EFPIA Statement on the 11 November Foreign Affairs Council Meeting

EFPIA welcomes the outcomes of the meeting of EU Trade Ministers of 11 November expressing broad support for a commitment on a Trade and Health Initiative at the 12th ministerial conference of the World Trade Organization (MC12). The innovative pharmaceutical industry believes that the EU has a unique opportunity to align on an ambitious trade agenda ahead of MC12. We call on the EU and its Member States to seize the opportunity to make progress on the critical issues on their agenda and welcome the EU taking the lead on the reform of the WTO. These include the functioning of the WTO international trading system, the world’s ability to respond to health crisis, and a renewed close relationship with the United States.

The global biopharmaceutical industry supports a strong international trading system rooted in the World Trade Organization’s (WTO) core principles of pursuing open borders, non-discriminatory treatment, predictability, and transparency. WTO members broadly agree on the outlines of reforms needed for the organization. The EU should work with other members to agree to changes designed to address the WTO’s capacity to tackle competitive distortions and the presence of a binding dispute resolution system.

Trade has played a key role in enabling the world to respond to COVID-19, and our industry has played a critical role in these efforts. The dynamic innovation ecosystem that rests on the international trading system, including rules on intellectual property, have made possible the successful development of several COVID-19 vaccines and treatments by EFPIA members. Strengthening this system, for example through the Trade and Health Initiative (TAHI), would support vaccine distribution and greatly enhance our pandemic response – for COVID-19 and any future crisis.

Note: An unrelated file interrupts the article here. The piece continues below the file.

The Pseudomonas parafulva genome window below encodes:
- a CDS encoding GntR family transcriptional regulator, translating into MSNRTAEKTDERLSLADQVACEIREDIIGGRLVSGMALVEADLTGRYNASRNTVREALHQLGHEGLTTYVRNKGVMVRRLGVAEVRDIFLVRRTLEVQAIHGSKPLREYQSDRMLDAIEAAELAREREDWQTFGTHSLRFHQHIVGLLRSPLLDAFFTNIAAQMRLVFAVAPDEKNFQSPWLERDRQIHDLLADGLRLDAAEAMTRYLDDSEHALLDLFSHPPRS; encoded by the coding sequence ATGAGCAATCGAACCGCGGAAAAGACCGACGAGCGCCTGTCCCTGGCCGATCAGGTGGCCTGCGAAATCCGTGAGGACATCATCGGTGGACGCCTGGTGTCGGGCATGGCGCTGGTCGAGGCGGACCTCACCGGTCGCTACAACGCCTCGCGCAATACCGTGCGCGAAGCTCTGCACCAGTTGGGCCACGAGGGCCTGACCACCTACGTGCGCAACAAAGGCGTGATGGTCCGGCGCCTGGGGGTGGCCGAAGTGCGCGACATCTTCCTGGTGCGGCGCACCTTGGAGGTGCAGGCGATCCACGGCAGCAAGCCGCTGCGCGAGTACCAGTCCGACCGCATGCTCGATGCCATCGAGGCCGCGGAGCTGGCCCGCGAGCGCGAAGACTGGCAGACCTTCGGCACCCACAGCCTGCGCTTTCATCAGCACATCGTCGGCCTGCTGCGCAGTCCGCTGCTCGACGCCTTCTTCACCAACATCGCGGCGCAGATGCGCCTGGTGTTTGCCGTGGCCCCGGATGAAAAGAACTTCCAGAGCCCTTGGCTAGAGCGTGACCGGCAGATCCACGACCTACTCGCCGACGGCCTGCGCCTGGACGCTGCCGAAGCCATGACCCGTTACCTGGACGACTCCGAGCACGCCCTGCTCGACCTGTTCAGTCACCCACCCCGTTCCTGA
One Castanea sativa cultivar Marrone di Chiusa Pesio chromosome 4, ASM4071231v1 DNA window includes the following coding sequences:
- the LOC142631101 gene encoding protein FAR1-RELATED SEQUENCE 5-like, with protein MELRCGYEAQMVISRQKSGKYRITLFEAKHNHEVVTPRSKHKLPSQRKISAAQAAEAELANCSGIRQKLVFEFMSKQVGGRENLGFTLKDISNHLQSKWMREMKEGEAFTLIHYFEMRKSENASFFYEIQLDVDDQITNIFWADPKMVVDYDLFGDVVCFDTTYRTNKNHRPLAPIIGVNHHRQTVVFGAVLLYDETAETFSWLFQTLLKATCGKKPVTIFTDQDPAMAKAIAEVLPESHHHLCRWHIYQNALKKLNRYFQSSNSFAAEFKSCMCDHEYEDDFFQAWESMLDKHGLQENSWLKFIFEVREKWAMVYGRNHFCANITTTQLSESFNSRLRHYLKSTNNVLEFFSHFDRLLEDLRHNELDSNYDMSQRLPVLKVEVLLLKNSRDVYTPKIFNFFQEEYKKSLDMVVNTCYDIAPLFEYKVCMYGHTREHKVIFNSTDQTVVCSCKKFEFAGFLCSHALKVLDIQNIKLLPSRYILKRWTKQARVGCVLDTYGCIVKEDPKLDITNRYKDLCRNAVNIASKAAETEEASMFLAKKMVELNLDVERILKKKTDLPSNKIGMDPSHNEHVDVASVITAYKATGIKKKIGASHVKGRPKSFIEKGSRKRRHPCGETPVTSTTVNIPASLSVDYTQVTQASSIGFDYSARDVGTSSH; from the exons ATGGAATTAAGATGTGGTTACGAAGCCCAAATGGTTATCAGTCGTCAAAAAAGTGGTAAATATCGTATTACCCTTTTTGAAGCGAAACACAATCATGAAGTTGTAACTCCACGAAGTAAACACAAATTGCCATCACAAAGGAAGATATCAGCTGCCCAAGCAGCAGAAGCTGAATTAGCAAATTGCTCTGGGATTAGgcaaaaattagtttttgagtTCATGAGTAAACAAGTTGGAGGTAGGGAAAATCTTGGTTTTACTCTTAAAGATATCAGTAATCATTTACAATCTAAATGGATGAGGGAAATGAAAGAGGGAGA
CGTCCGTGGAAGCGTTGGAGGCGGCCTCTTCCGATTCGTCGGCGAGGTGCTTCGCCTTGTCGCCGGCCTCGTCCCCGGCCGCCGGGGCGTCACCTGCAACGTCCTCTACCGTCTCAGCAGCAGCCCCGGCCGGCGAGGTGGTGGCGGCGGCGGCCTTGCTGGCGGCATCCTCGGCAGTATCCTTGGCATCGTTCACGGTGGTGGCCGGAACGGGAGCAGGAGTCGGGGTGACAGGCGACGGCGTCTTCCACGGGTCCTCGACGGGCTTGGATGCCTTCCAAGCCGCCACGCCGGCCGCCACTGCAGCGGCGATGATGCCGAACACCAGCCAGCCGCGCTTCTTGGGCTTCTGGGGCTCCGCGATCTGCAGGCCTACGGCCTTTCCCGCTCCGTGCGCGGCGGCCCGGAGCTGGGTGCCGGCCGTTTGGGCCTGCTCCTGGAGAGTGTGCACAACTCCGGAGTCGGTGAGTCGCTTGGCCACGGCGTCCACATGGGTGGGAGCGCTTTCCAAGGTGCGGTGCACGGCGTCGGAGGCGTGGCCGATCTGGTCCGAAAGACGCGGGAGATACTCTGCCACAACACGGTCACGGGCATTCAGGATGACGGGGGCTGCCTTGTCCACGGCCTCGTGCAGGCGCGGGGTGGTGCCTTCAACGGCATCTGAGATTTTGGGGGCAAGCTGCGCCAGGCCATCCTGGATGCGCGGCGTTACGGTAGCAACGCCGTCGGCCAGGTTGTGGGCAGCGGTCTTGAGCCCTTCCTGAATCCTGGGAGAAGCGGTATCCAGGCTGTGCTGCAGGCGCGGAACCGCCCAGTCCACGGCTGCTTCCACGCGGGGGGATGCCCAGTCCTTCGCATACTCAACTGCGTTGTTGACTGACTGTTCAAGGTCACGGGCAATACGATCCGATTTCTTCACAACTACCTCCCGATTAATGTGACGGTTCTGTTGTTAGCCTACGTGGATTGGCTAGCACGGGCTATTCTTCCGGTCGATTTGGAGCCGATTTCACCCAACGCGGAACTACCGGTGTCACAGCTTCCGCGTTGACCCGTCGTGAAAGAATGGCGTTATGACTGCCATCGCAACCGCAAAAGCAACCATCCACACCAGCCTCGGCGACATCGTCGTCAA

Our industry welcomes the recent agreement between the EU and US on steel and aluminium and calls on both sides to agree to concrete steps for continued and sustained engagement on a positive bilateral agenda. The EU-US Trade and Technology Council (TTC) is one such initiative. Both sides should use the momentum from the TTC’s first meeting last September to work both on EU-US relations and international trade issues where Europe and the US have common concerns and interests. Our sector stands ready to support a successful TTC with concrete proposals to advance medical innovation and patient access to medicines. We also call for maintaining high ambition levels in the EU’s ongoing Free Trade Agreement (FTA) negotiations, given their important role in driving bilateral trade with key partners.